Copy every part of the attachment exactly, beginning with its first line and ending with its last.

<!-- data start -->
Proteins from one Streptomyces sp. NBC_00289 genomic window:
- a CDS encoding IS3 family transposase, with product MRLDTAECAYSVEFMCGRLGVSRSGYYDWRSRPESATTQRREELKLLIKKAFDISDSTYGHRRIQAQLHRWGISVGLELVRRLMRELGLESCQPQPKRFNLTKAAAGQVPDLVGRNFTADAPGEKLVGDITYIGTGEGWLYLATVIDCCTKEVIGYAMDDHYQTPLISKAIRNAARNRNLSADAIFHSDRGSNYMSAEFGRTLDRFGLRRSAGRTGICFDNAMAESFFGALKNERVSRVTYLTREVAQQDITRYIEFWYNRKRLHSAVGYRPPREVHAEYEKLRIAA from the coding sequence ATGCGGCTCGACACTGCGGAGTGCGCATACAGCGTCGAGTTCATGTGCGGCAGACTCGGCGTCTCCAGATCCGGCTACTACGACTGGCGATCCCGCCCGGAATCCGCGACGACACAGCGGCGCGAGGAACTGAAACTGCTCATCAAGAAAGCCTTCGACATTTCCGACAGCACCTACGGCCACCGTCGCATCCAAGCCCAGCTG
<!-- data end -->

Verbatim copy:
Proteins from one Streptomyces sp. NBC_00289 genomic window:
- a CDS encoding IS3 family transposase, with product MRLDTAECAYSVEFMCGRLGVSRSGYYDWRSRPESATTQRREELKLLIKKAFDISDSTYGHRRIQAQLHRWGISVGLELVRRLMRELGLESCQPQPKRFNLTKAAAGQVPDLVGRNFTADAPGEKLVGDITYIGTGEGWLYLATVIDCCTKEVIGYAMDDHYQTPLISKAIRNAARNRNLSADAIFHSDRGSNYMSAEFGRTLDRFGLRRSAGRTGICFDNAMAESFFGALKNERVSRVTYLTREVAQQDITRYIEFWYNRKRLHSAVGYRPPREVHAEYEKLRIAA from the coding sequence ATGCGGCTCGACACTGCGGAGTGCGCATACAGCGTCGAGTTCATGTGCGGCAGACTCGGCGTCTCCAGATCCGGCTACTACGACTGGCGATCCCGCCCGGAATCCGCGACGACACAGCGGCGCGAGGAACTGAAACTGCTCATCAAGAAAGCCTTCGACATTTCCGACAGCACCTACGGCCACCGTCGCATCCAAGCCCAGCTG